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✅ The Efficiency Paradox

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Efficiency has become an important buzzword today. From business executives to engineers and scientists, everyone is looking for ways to be more efficient. It’s not hard to see why — efficiency can lead to increased profits, improved productivity, and reduced waste. However, there is a paradox of efficiency that is often overlooked — the pursuit of efficiency can lead to less sustainable, less equitable, and less efficient outcomes.

With the rise of digital transformation in mainstream discourse, the future looks bright in how a truly digitally interconnected ecosystem helps accomplish this premise of doing more with less. Following in the footsteps of disruption and innovation that digital transformation brings, this article aims to ask the question — “To what end are we pursuing optimization and efficiency?”

The paradox of efficiency was brilliantly explored by Edward Tenner in his TED Talk. Tenner explains that efficiency is a double-edged sword — while it can bring about many benefits, it can also have unintended consequences. One of the main issues with pursuing efficiency is that it often leads to a narrow focus on short-term gains at the expense of long-term sustainability.

This is especially true when it comes to the environment. Many businesses and individuals pursue efficiency to consume more and generate more profits. They may seek efficiency to reduce waste and improve productivity, but they are simply consuming more resources at a faster rate. This can have devastating effects on the environment, as natural resources are depleted, and waste accumulates. Furthermore, the benefits of increased efficiency are often enjoyed by a select few, while the costs are borne by society.

The pursuit of efficiency is not inherently bad. However, it is important to consider the long-term consequences of our actions. We must ask ourselves why we are pursuing efficiency — is it for selfish reasons, or is it to create a more sustainable and equitable world? If our goal is the latter, then we must look beyond short-term gains and consider the impact of our actions on future generations.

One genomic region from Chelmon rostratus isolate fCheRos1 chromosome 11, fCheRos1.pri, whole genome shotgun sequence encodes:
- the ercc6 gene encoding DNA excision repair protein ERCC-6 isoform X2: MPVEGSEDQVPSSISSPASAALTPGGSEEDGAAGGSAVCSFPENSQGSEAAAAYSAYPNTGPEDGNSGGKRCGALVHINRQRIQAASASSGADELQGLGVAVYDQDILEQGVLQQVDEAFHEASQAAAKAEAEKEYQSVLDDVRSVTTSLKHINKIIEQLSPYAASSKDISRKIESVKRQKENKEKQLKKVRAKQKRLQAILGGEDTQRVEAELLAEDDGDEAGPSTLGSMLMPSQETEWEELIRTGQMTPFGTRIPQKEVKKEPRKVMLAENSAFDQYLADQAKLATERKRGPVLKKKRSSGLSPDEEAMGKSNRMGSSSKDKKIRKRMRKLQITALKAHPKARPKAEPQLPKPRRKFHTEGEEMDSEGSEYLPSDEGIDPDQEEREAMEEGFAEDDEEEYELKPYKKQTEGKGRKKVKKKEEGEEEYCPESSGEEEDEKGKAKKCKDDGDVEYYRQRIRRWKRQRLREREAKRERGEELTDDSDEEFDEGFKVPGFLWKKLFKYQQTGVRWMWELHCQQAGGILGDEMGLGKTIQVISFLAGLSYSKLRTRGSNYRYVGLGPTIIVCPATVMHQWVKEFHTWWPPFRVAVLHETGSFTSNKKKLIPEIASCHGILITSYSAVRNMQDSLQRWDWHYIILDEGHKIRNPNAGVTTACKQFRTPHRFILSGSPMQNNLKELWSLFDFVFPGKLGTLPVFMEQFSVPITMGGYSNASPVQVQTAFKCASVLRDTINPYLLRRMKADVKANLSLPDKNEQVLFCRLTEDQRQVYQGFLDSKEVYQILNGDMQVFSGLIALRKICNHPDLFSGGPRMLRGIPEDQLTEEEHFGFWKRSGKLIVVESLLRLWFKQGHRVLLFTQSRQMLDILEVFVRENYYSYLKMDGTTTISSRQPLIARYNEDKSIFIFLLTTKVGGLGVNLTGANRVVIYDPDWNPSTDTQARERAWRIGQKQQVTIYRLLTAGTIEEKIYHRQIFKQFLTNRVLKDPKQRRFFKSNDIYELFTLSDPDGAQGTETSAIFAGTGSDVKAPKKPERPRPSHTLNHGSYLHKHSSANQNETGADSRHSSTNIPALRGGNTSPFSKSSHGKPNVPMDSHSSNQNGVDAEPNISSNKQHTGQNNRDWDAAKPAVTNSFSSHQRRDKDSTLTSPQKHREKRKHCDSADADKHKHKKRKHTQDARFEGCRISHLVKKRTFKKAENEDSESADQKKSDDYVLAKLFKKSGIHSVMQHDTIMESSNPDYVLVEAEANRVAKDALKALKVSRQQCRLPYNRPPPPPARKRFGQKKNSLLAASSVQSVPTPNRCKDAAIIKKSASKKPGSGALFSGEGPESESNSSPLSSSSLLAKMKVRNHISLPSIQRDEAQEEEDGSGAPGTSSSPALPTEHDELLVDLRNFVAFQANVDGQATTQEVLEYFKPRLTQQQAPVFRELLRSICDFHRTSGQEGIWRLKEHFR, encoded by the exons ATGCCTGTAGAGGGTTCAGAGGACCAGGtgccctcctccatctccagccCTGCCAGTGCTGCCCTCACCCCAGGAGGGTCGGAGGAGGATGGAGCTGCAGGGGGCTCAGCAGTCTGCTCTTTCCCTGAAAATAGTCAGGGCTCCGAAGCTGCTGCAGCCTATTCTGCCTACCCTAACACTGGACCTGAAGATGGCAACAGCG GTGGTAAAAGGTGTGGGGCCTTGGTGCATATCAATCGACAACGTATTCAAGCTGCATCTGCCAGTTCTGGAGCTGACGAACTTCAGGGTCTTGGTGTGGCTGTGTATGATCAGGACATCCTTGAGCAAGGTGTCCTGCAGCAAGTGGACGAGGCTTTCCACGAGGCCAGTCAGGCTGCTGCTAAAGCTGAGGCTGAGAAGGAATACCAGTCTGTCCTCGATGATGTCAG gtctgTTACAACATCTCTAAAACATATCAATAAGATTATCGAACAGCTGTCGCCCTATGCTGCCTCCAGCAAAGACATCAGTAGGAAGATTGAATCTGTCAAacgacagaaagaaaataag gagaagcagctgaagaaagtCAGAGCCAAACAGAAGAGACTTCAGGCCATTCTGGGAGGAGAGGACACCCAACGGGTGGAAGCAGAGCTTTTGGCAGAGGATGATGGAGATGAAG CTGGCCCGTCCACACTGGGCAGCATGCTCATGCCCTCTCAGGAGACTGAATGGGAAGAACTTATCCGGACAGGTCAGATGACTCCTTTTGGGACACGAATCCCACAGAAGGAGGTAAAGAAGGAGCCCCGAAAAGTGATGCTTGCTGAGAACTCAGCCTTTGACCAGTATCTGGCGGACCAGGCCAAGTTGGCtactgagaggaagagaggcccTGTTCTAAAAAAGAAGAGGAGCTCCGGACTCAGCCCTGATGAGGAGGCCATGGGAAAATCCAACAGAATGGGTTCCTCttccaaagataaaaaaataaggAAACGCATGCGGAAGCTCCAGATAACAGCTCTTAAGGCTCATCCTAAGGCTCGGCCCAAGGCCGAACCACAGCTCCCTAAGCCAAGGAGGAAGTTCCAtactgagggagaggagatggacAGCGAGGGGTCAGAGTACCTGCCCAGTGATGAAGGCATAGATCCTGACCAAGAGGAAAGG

One way to shift our focus towards sustainability and equity is by taking inspiration from the benefits of fasting. Fasting is the practice of abstaining from food for a period, often for improving overall health and wellbeing. There are countless well-documented benefits to fasting, including but not limited to: weight loss and improved metabolism, improved cardiovascular health, improved brain function, improved immune function, and anti-aging effects by reducing oxidative stress and inflammation.

symbolic representation of fasting

Fasting can also offer valuable insights into the benefits of conscientious and deliberate consumption of all things. By consuming less, we can reduce our impact on the environment and create a more equitable world. Digital transformation is an absolute necessity for humanity to effectively do more with less and reduce waste by seeing what the data tells us where we are consuming far more than necessary. Fasting from consumerism offers similar benefits. By consuming less, we can reduce our carbon footprint and generate less waste.

We can also redirect our resources towards more sustainable and equitable practices. On a micro level, instead of buying a new phone every year, we can invest in repairing and upgrading our current device. On a macro level, designing cities, decommissioning unsalvageable buildings, retrofitting existing infrastructure, and shifting away from private ownership of infrastructure promotes sustainable long-term growth.